FBI says no explosives found at historically Black colleges after bomb threats

WASHINGTON, Feb 2 (Reuters) - The FBI said on Wednesday it has not detected any explosive devices, after several historically Black colleges and universities across the United States reported receiving bomb threats earlier this week.

"Although at this time no explosive devices have been found at any of the locations, the FBI takes all threats with the utmost seriousness and we are committed to thoroughly and aggressively investigating these threats," the FBI said.

It added that the FBI Joint Terrorism Task Forces are leading the ongoing investigation, and the threats are being investigated as racially or ethnically motivated violent extremism and hate crimes.

The bomb threats on Monday led schools to cancel classes and issue shelter-in-place orders across the nation.

Among those receiving threats were Albany State University in Georgia, Delaware State University in Delaware, Southern University and A&M College in Louisiana, Howard University in Washington, D.C., Bowie State University in Maryland and Bethune-Cookman University in Florida.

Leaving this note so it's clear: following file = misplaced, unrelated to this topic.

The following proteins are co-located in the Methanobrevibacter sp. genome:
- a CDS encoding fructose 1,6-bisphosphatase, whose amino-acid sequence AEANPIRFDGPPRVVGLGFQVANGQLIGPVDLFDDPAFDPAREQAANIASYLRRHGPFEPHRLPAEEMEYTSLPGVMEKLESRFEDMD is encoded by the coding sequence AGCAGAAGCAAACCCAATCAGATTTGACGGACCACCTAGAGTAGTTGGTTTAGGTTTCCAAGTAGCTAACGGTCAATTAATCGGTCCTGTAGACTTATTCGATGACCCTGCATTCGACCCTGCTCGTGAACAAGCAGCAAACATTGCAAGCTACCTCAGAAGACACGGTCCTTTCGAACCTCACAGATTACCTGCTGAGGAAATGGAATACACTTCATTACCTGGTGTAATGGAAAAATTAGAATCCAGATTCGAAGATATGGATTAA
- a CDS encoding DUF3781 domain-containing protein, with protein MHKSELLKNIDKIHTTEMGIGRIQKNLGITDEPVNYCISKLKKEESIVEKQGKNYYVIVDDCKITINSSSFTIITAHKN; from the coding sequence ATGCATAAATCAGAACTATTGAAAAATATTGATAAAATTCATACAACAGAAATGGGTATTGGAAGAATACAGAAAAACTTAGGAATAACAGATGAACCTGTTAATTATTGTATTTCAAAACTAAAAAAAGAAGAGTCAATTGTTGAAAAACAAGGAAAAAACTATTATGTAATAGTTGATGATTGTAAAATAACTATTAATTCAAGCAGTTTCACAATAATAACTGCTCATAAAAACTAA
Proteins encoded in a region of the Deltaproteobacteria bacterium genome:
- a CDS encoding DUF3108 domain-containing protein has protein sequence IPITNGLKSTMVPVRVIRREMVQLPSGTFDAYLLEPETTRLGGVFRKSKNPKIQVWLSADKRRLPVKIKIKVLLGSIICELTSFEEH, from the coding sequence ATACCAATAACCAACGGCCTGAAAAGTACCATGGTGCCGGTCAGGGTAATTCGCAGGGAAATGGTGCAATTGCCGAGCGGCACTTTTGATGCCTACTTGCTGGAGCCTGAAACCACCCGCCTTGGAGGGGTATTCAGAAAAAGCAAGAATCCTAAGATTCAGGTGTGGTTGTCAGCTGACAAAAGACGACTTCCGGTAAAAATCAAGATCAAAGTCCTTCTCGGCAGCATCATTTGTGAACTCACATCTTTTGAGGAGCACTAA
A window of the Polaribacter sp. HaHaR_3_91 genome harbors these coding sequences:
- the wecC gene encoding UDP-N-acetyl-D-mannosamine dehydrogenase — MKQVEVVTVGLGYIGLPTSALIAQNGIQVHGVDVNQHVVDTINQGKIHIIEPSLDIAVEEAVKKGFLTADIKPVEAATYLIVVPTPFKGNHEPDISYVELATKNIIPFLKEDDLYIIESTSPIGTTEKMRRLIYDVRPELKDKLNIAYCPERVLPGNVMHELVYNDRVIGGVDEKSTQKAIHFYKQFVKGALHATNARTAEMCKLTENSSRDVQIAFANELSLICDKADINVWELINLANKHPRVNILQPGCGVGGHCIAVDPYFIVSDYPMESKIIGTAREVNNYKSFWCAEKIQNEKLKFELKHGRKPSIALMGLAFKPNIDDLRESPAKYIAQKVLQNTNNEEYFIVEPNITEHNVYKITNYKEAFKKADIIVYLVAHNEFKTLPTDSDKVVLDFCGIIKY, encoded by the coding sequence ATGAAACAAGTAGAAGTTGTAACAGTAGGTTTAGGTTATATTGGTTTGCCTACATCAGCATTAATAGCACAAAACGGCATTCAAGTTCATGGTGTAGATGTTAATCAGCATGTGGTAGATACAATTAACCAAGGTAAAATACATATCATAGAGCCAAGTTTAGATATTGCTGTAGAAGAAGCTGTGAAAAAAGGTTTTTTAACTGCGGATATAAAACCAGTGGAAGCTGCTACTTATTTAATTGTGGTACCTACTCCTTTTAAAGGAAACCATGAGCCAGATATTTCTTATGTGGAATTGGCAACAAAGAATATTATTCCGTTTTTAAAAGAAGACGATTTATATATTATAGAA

A student walks on the campus of Howard University, one of six historically Black colleges and universities (HBCUs) across the United States that received bomb threats, in Washington, U.S. January 31, 2022. REUTERS/Sarah Silbiger/File Photo

On Tuesday, at least a dozen more historically Black colleges received similar bomb threats, all of which coincided with the first day of U.S. Black History Month.

The FBI has previously said that domestic terrorism, including threats from white supremacists, is growing across America.

Last month, the Justice Department announced it was forming a new unit to combat domestic terrorism threats.

Jill Sanborn, the FBI's executive assistant director for the FBI's National Security Branch, told lawmakers during a congressional hearing that "racially or ethnically motivated violent extremists advocating for the superiority of the white race and anti-government or anti-authority violent extremists ... present the most lethal threat."

NBC News on Wednesday reported that the FBI has identified six "tech savvy" juveniles as persons of interest in connection with the bomb threats.

The FBI did not comment on the story, saying in its statement it could not provide details due to the ongoing investigation.

Reporting by Sarah N. Lynch; Editing by Bill Berkrot

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